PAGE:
Scotiabank is no longer a member of the oil and gas pressure group CAPP |  CBC News

Scotiabank is no longer a member of the oil and gas pressure group CAPP | CBC News

Scotiabank has chosen not to renew its long-term membership in the Canadian Association of Petroleum Producers, a move that comes at a time when financial institutions face increased scrutiny for their role in contributing to climate change.

The Toronto-based bank — which confirmed in an email its exit from the CAPP but declined to provide a reason for the change — not only maintained an associate membership in the oil and gas lobby group, but for many years was also the lead sponsor of the annual Scotiabank CAPP Energy Symposium.

The latest symposium, held just last month, still has Scotiabank’s name attached to it, although CAPP spokesperson Jay Avril said that won’t be the case in the future.

“The CAPP agreement with Scotiabank for this year’s Energy Symposium has been finalized, and we are grateful for their support of Canada’s natural gas and oil industry,” Avril said in an email. “We have already started work on finalizing a partner for next year’s Energy Symposium.”

Oil companies, and the banks that provide them with financing, have come under increased scrutiny as concern about climate change grows. (Kyle Bucks/CBC)

Scotiabank – which was the only one of Canada’s Big Five banks to have CAPP membership – is a member of several industry and business associations in Canada and globally. The Bank says on its website that while belonging to these groups “does not imply endorsement of public positions or statements,” the Bank frequently reviews its membership “to ensure consistency with the policy positions that the Bank holds.”

Its exit from the CAPP comes at a time when financial institutions are under increasing global pressure to account for their role in contributing to climate change as financiers of fossil fuel companies.

Scotiabank itself came under fire last month at its annual general meeting, with shareholders and environmental groups slamming the founding for not moving fast enough on the climate front. While the company has made several commitments related to climate change, including setting initial targets for achieving net zero emissions by 2050, a contributor to the meeting noted that Scotiabank’s funding for fossil fuels increased 87 percent to $30 billion in 2021.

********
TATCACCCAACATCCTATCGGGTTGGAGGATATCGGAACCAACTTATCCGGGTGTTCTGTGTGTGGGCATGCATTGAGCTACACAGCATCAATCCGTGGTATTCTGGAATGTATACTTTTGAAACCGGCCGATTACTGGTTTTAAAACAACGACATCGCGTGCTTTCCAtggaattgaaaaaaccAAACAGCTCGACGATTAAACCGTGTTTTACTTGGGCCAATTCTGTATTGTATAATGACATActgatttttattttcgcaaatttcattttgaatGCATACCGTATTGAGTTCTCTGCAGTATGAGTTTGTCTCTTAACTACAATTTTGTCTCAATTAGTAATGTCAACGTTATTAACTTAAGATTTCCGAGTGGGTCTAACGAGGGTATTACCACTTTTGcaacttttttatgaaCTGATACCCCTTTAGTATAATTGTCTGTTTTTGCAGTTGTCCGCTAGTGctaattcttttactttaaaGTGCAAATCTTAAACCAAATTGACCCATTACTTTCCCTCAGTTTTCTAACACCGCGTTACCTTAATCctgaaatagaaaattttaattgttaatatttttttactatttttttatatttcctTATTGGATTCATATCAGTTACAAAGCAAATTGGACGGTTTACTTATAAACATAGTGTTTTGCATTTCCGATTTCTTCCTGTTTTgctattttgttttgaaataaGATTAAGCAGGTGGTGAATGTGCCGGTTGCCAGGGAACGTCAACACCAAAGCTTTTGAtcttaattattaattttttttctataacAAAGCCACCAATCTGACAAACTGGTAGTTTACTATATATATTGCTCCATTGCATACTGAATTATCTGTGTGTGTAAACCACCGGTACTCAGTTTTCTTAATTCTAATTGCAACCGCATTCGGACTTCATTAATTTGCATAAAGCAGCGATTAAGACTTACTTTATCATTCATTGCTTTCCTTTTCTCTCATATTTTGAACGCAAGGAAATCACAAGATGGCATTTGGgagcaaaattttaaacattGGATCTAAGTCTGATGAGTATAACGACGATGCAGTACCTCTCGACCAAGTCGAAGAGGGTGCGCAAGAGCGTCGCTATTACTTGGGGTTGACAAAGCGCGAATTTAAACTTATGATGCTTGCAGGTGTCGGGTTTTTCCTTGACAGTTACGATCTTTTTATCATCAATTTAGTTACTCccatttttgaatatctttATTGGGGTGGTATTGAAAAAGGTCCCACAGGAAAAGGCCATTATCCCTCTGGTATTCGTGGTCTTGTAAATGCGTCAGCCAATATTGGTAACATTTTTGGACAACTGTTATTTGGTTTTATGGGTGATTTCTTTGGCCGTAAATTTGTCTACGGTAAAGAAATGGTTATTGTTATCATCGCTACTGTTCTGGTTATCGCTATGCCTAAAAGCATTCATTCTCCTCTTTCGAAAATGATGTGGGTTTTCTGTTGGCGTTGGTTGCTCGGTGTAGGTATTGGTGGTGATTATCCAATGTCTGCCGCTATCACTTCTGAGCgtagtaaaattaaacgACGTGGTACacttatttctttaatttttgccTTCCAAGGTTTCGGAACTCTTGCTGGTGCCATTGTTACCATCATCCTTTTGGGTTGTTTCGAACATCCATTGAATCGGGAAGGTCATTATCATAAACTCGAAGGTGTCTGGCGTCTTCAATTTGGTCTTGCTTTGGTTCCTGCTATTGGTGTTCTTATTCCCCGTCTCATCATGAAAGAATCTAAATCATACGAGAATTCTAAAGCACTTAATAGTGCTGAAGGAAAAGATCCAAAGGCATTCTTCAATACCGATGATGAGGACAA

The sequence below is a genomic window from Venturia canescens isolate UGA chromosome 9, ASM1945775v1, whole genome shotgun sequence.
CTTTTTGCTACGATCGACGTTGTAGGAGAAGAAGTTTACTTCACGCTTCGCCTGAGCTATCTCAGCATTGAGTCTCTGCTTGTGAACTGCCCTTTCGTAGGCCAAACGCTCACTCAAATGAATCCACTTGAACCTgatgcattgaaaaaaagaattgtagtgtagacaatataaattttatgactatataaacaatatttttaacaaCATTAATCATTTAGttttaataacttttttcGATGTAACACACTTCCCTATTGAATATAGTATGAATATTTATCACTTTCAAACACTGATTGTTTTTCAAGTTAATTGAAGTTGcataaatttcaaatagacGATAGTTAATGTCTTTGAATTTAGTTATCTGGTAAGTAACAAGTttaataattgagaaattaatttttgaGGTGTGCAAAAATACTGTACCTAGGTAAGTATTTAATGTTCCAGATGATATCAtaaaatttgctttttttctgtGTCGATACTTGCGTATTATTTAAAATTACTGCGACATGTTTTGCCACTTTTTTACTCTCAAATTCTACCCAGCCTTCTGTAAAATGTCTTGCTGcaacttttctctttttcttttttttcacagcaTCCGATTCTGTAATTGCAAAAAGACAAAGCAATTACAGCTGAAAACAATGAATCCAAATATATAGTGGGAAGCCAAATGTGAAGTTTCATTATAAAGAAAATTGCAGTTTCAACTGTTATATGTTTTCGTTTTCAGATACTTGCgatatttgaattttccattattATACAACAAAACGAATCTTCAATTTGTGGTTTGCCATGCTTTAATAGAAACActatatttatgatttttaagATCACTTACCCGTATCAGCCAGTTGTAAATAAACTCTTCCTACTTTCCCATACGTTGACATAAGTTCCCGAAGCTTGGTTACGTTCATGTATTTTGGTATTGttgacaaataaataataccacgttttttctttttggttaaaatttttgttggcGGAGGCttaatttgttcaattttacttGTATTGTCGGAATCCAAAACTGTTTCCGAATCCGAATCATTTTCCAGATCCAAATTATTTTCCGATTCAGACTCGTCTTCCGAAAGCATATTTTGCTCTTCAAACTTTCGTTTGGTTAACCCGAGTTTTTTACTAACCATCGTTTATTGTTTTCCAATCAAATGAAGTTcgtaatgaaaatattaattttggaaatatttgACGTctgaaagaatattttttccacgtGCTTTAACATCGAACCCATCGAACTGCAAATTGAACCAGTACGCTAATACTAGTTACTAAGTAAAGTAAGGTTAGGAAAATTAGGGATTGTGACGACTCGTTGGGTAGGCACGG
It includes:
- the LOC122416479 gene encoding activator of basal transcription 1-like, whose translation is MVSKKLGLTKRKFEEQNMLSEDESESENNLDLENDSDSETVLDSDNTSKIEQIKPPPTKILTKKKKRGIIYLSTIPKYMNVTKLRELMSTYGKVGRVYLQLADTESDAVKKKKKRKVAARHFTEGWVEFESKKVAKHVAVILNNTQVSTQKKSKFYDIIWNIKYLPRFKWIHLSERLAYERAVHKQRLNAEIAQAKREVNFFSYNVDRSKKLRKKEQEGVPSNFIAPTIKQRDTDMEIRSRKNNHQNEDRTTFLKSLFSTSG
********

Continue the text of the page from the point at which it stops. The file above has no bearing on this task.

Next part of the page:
According to a report by Rainforest Action Network – a San Francisco-based environmental group – Scotiabank is the ninth largest bank globally for the fossil fuel sector (Royal Bank of Canada, the only other Canadian bank to make the list, ranks fifth), providing more than $195 billion for oil and gas companies since the signing of the United Nations Paris Climate Agreement in 2015.

“Banks and insurance companies are increasingly in the crosshairs of climate activists, because they provide the financing that keeps the fossil fuel machine running. Canadian banks are among the worst in the world when it comes to fossil fuel financing,” Keith said. Stewart, chief energy strategist at Greenpeace Canada.

Stewart added that he was glad Scotiabank would no longer support CAPP through membership fees, but said his organization was calling on the bank to commit to moratorium on financing new oil and gas projects entirely.

Scotiabank is not the only notable CAPP exit in recent years. In 2020, French oil and gas giant Total pulled out of the lobby due to a “mismatch” between the organization’s public positions and those expressed in Total’s climate policies.

Energy giant Royal Dutch Shell is still a CAPP member, but previously urged the organization to support both the Paris climate agreement and carbon pricing to encourage lower greenhouse gas emissions.

UK-based BP plc also warned CAPP that the lobbying group’s policies are only “partially in line” with the oil company’s climate stances and ambitions to become a net-zero producer by 2050.

2022-05-11 18:39:26

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